Directed by Rick Roessler. Starring Joe B. Barton ("Buddy Bacon"), Don Barrett ("Lester Bacon"), Sherry Leigh ("Liz Borden"), and Bill Brinsfield ("Tom Sanford"). Rated R.
Source: Streaming on The Movie and Music Network
Running time: 01:25:19
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As SLAUGHTERHOUSE progresses, it plays out like the inbred cousin of TEXAS CHAINSAW MASSACRE 2 and MOTEL HELL for obvious reasons. We're introduced to one of the antagonists, Lester Bacon - a stubborn old butcher whose refusal to accept a pay-off causes the County to foreclose his property and give him and his monstrous, dim-witted son Buddy the boot. In the midst of all this, a group of college kids are trying to make some kind of horror movie, which adds a "teen slasher" element to contrast the adult characters like the local sheriff and other authority figures and business types who pose a threat to the Bacons.
Again, lots of similarities to TEXAS CHAINSAW lore. It feels a lot more like the sequel to TEXAS CHAIN SAW MASSACRE because of its lighter tone, but, if this were set about 15 years earlier and the names of the characters were changed, this could easily have been a prequel to the original 1974 classic directed by Tobe Hooper. Lester, for example, in the wake being put out of business by a mechanized slaughterhouse, laments the old-fashioned slaughterhouses and the hands-on approach to butchering animals as if it were an unappreciated art form, which echoes the Hitchhiker's rambling diatribe in the original TCM. Also, Lester's son, Buddy, is essentially Leatherface minus the flesh fetish. On a side note, the film sort of alludes to Buddy being the product of an affair between his father and a pig, but the only evidence is that Buddy grunts and squeals as a means of communicating.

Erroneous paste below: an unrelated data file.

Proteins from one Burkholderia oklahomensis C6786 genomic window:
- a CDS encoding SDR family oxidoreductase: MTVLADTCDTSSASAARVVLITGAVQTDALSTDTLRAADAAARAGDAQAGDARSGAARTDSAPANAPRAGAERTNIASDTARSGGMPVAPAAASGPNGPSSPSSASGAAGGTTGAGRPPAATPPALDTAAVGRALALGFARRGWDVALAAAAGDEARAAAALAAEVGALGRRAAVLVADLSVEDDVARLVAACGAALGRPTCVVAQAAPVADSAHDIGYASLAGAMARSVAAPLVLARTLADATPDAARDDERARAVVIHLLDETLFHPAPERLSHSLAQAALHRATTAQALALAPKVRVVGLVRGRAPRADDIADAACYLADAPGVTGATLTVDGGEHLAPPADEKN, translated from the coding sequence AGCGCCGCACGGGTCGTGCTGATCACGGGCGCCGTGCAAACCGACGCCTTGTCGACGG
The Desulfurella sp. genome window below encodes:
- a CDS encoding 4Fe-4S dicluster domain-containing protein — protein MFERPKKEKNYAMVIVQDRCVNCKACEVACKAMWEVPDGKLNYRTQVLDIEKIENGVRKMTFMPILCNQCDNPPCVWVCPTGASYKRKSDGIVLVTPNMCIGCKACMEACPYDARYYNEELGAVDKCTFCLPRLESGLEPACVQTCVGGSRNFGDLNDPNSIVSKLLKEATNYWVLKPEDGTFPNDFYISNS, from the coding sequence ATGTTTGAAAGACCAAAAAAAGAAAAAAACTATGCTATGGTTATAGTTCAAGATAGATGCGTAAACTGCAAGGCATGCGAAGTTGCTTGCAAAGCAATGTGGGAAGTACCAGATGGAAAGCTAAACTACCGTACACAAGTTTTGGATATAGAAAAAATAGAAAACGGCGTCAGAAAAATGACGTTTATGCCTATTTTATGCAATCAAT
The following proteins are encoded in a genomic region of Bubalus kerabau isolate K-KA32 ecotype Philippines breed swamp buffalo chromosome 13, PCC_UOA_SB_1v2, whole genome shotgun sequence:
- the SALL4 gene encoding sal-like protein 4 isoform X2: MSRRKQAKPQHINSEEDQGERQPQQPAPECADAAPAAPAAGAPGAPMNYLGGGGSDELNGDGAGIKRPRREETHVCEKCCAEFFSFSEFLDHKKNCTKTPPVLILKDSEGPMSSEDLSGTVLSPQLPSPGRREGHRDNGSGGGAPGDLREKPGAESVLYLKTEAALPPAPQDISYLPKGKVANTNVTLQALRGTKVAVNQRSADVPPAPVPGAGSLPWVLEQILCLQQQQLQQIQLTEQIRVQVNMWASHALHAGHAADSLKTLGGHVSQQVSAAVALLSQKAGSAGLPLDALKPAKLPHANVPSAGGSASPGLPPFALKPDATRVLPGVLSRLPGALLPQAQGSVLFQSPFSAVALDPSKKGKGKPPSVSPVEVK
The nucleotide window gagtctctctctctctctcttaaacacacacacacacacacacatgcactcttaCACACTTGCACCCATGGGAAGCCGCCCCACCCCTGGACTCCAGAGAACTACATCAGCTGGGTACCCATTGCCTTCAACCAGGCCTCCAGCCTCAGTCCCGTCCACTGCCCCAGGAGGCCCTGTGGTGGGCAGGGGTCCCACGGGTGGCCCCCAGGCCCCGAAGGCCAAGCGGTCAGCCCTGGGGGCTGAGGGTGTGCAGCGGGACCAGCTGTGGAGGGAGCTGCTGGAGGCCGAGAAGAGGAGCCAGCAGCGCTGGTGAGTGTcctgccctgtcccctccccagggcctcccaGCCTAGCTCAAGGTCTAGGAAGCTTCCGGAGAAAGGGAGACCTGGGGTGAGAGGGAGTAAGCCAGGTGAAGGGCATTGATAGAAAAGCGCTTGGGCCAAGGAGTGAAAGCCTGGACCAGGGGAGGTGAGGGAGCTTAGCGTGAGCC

The body-count slasher elements are present, as in there's a select group of young people being picked off by the killer (Buddy), but it also plays out like a revenge movie of sorts as we get a lot of insight into the struggle of Lester and his wild offspring. They take their frustrations out on the people who matter, but they also turn their collective attention towards the regular townfolk, which is where the slasher element truly comes into play. Things come to a head between the Bacons and their potential victims when, in an attempt to film their horror movie, the protagonists infiltrate the territory of the killer and his deranged father.
Personally, I found the bad guys to be considerably more interesting than everyone else, especially the bland Final Girl with the peculiar name of "Liz Borden". But I guess this shouldn't come as too much of a shock considering how much time the movie spends with the antagonists; instead of mysterious figures who periodically emerge to claim victims and retreat back into the shadows, the Bacons get a lot of screen time and are even sympathetic to a degree. And despite not saying a word, Joe B. Barton makes up for it with a great screen presence as Buddy. He's one of the more likable cold-blooded killers I've ever seen in a slasher movie.
Speaking of slashers, there's a high body count but this isn't a creative kill type of slasher movie with elaborate death scenes. The kills are somewhat basic but satisfying nonetheless in terms of getting the slasher pay-offs. People get bludgeoned to death, throats slashed, and ran over with cars, etc. So yeah, SLAUGHTERHOUSE isn't one of the all-time great slashers, and it's far too similar to some of the aforementioned movies to be groundbreaking, but it's very watchable, with the only major flaw (aside from a lack of originality) being an ending that falls a little flat.